Parasitic Nematodes in Flowering and Ornamental Plants: Effect of Parasites on the Plants and Response of the Plants to the Presence of Nematodes

Sigariova, D. D., Karpliyk, V. G.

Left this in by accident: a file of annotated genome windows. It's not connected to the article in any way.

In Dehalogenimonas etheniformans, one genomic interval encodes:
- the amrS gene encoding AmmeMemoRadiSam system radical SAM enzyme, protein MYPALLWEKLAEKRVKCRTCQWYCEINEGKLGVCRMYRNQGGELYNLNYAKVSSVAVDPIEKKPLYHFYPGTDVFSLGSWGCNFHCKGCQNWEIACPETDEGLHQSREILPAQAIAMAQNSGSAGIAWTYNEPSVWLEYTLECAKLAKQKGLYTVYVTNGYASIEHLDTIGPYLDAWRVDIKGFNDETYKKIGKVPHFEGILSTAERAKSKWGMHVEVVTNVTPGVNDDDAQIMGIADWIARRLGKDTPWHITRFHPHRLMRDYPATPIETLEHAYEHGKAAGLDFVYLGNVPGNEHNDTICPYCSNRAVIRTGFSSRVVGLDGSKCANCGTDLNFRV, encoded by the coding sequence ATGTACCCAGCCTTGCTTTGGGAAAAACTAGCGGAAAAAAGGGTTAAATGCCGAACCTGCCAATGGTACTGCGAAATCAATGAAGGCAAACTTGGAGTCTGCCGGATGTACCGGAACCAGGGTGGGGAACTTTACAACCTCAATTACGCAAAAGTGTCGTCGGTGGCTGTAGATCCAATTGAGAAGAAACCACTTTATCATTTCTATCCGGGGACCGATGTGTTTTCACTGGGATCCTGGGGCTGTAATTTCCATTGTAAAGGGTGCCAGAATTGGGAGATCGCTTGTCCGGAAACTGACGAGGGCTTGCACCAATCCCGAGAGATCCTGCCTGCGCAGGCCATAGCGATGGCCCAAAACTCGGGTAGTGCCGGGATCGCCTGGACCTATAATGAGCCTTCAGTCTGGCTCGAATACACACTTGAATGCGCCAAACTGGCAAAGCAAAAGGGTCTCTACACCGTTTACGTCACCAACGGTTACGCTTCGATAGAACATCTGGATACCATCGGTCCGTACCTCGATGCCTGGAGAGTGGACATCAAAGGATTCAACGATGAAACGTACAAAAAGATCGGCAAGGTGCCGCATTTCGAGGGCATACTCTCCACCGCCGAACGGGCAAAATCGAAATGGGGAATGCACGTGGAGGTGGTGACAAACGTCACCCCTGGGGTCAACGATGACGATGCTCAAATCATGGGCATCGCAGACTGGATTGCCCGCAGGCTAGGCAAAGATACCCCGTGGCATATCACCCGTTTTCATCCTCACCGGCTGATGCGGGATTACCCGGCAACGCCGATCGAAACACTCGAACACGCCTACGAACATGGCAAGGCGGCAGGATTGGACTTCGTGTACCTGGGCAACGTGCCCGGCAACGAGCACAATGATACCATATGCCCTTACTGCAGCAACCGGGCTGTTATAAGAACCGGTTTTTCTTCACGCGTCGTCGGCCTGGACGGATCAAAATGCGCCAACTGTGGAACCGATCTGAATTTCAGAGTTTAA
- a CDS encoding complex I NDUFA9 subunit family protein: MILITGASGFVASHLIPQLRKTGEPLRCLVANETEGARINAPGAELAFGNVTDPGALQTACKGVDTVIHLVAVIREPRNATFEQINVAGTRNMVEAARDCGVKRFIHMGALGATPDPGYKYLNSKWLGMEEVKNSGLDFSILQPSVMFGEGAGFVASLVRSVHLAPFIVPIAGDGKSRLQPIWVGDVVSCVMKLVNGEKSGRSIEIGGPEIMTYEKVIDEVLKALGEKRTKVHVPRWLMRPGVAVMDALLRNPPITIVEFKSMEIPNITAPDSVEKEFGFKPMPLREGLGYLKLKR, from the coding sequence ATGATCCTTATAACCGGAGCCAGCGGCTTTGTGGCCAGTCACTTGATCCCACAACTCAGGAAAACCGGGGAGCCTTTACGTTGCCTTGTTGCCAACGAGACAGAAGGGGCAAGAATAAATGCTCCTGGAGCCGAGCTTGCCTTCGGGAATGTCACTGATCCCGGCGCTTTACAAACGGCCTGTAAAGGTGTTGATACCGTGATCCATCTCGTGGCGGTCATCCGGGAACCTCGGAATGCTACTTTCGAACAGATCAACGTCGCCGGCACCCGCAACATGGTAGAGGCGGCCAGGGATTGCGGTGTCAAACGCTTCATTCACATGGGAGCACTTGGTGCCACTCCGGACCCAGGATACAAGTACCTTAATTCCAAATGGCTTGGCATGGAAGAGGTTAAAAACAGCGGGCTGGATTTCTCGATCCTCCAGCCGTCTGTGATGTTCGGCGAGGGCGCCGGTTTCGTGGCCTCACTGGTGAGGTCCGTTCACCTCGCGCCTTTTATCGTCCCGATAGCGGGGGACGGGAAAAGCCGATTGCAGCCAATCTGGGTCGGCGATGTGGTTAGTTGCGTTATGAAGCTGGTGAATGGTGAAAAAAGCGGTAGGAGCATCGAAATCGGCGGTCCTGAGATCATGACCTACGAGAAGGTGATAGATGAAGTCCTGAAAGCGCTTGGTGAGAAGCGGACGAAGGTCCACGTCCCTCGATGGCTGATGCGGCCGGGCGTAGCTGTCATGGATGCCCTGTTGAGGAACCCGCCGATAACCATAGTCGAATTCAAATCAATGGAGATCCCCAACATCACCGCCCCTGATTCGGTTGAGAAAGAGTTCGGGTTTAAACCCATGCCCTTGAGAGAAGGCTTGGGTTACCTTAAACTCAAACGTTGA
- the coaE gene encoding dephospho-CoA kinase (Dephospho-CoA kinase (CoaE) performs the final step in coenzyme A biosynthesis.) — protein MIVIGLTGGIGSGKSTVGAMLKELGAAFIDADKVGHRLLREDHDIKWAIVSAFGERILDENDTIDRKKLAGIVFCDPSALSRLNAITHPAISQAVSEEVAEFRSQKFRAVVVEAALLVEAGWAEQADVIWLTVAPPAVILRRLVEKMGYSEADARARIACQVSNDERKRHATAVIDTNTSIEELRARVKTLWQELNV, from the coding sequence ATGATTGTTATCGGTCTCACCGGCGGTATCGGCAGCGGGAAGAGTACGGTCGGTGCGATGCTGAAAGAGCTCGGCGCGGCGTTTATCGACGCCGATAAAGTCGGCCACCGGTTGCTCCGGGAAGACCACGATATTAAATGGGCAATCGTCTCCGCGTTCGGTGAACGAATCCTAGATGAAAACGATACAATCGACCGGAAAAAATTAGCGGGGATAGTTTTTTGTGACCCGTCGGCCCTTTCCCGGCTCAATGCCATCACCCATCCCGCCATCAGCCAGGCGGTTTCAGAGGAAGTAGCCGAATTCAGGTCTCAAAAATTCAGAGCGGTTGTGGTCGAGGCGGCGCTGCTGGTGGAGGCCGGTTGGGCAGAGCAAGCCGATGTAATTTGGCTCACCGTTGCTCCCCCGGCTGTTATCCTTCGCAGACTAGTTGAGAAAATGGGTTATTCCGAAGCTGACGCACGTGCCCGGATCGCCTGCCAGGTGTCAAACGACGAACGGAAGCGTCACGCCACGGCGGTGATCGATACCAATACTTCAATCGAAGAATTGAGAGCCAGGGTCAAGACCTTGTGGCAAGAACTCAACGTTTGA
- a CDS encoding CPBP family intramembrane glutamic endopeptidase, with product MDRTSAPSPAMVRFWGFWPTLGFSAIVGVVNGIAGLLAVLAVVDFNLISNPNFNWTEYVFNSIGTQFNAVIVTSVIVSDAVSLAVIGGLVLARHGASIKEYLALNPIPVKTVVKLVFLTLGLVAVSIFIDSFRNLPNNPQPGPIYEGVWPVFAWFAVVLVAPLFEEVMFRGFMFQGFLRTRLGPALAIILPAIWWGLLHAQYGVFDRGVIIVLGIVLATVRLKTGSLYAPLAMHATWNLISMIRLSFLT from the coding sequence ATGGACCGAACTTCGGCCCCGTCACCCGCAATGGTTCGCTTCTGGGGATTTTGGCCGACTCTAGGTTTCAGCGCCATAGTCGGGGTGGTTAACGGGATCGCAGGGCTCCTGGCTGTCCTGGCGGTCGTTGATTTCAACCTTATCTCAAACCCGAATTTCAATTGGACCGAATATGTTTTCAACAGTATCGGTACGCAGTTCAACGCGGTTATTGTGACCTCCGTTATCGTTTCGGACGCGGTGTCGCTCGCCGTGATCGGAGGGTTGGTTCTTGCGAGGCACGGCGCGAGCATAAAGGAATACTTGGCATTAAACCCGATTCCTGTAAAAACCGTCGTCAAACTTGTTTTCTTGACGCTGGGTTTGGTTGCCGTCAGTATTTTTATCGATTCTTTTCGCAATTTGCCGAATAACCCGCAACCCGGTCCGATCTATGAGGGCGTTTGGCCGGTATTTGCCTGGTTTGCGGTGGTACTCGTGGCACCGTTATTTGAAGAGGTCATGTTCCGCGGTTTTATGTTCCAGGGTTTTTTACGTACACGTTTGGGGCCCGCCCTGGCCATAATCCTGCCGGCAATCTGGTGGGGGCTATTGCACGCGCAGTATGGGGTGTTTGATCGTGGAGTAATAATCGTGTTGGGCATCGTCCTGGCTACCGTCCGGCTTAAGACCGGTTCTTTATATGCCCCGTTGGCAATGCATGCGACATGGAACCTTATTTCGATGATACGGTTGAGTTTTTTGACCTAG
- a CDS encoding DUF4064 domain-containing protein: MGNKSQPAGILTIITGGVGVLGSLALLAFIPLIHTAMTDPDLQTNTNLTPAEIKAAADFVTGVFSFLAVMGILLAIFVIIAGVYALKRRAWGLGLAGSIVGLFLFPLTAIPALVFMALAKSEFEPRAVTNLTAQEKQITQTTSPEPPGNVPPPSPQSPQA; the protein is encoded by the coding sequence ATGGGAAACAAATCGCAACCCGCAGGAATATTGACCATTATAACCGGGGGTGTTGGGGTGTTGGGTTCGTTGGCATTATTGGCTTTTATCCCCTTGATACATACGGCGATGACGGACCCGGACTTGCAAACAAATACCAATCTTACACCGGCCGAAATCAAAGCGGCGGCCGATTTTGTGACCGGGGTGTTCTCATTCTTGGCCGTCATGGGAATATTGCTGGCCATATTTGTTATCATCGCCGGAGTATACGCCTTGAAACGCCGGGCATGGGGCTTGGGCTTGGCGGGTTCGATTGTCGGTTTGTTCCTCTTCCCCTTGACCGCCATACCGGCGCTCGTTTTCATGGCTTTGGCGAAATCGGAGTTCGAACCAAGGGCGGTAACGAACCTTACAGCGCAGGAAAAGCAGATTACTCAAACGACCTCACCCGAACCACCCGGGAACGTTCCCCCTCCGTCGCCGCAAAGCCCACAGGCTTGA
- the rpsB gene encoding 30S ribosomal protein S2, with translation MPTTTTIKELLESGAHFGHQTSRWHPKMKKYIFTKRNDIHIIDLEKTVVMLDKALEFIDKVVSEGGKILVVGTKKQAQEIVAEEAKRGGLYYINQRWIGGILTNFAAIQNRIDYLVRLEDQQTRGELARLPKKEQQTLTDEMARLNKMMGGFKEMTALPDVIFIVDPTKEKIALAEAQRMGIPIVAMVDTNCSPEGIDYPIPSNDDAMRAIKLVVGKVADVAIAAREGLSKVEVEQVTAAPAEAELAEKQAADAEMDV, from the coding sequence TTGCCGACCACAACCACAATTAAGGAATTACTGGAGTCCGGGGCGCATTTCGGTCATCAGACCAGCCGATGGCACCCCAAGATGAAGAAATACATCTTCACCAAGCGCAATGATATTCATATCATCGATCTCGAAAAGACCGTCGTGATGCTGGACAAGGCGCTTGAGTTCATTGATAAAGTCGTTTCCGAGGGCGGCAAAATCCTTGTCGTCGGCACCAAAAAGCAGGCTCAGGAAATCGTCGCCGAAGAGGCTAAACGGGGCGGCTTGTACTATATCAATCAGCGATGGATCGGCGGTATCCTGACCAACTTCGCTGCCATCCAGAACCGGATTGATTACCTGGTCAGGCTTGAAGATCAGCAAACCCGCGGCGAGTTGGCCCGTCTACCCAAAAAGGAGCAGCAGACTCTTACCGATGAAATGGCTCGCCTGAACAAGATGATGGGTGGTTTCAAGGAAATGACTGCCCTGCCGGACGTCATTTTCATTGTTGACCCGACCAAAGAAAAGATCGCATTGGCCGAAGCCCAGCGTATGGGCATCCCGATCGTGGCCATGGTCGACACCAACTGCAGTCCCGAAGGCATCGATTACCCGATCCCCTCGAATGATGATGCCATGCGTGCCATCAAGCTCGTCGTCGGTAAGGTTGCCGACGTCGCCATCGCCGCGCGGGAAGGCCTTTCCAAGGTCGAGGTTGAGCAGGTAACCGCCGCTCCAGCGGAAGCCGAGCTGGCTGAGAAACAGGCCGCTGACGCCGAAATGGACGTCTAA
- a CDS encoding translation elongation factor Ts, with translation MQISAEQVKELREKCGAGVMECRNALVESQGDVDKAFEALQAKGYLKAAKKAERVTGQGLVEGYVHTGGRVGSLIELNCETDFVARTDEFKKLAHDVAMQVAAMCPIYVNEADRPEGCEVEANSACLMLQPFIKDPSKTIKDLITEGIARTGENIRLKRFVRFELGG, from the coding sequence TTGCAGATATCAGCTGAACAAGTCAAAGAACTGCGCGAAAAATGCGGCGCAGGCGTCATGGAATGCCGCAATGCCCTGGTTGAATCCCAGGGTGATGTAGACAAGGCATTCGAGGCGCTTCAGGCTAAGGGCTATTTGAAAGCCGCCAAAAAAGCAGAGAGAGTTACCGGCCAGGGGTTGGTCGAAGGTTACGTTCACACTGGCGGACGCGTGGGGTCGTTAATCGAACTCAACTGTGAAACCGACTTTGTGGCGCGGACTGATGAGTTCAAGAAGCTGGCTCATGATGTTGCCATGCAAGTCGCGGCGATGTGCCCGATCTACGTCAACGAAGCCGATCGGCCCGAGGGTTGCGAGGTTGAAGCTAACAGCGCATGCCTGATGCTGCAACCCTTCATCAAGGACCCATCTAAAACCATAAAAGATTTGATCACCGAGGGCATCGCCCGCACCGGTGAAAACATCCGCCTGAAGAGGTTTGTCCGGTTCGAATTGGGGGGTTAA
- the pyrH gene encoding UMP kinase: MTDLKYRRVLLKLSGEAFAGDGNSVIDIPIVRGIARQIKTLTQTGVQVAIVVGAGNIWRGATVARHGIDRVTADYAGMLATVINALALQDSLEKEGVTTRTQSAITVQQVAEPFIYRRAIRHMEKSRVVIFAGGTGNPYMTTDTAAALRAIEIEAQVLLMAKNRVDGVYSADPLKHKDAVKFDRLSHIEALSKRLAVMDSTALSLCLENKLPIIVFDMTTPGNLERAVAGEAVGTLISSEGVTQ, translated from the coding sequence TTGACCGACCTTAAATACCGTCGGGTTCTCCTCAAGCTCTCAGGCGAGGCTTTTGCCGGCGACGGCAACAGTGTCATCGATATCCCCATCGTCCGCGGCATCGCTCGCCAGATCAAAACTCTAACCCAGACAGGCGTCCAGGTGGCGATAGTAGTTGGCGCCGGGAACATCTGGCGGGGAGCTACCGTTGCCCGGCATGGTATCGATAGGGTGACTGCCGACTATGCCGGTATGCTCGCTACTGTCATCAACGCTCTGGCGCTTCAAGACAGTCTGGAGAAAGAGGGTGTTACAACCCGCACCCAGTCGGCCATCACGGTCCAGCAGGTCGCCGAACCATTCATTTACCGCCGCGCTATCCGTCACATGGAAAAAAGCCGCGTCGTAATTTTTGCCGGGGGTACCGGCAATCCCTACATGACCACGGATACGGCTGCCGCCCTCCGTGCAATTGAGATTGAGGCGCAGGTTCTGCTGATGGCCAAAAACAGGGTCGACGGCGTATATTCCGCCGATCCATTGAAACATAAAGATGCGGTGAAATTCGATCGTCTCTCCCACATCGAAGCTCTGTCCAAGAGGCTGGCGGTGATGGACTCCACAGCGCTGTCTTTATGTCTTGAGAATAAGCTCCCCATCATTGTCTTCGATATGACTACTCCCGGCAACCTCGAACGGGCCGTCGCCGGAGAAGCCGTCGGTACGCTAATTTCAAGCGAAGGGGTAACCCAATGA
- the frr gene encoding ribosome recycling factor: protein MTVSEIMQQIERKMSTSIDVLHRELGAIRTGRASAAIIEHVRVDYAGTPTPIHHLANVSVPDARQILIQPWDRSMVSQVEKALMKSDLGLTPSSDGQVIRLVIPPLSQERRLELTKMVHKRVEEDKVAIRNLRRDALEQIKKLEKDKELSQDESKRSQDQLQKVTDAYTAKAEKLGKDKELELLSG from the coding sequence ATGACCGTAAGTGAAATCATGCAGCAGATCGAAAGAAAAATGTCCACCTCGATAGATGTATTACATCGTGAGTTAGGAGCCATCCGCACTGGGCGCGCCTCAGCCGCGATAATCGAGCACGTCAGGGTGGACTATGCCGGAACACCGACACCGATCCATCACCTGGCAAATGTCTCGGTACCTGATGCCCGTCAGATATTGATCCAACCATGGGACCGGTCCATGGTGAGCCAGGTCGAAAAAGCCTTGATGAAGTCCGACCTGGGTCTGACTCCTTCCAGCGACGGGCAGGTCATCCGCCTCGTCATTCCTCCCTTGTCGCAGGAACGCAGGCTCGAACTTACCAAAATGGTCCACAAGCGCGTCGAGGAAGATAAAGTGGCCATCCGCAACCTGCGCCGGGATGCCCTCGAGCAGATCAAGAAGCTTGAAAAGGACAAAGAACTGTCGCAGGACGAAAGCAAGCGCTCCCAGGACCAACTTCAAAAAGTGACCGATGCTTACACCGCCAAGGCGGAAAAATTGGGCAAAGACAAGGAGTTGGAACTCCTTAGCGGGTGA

We studied the composition of the parasitic nematodes in the flowering and ornamental plants cultivated at the greenhouse facilities in the city of Kyiv. We found 9 species from the genera Meloidogyne Goeldi, 1887, Ditylenchus Filipjev, 1936, Pratylenchus Filipjev, 1934, Rotylenchus Filipjev, 1936, Tylenchorhynchus Cobb, 1913, Helicotylenchus Steiner, 1945, Paratylenchus Micoletzky, 1922, and Heterodera Schmidt, 1871. We also discovered the nature of the external manifestations of the nematodes’ effect on the plants and the plants’ response to the infection. Special attention was paid to the loss of the ornamental properties. In order to rank the loss of the ornamental properties of the plants under nematode infection, the scale (ranking system) was suggested. It includes 5 grades applicable to the exterior appearance of the plants, where “5” stands for “excellent”; “4” stands for “good” “3” stands for “satisfactory”; “2” stands for “unsatisfactory”; and “1” stands for “bad”. The joint parasitic activity of two nematode species (D. dipsaci³ and R. robustus in asparagus, and D. dipsaci³ and M. incognita in begonia) caused the highest level of infection progress observed (4 points), and this resulted in worsening of the exterior appearance of plants and in decrease of their ornamentality/ornamental properties down to “bad” (1 point). The parasitic activity of P. penetrans in coleus coincided with a high degree of the infection progress (3 to 3.5 points) while the ornamental properties of the plants corresponded to the gradations identified as “unsatisfactory” (2 points) and “bad” (1 point).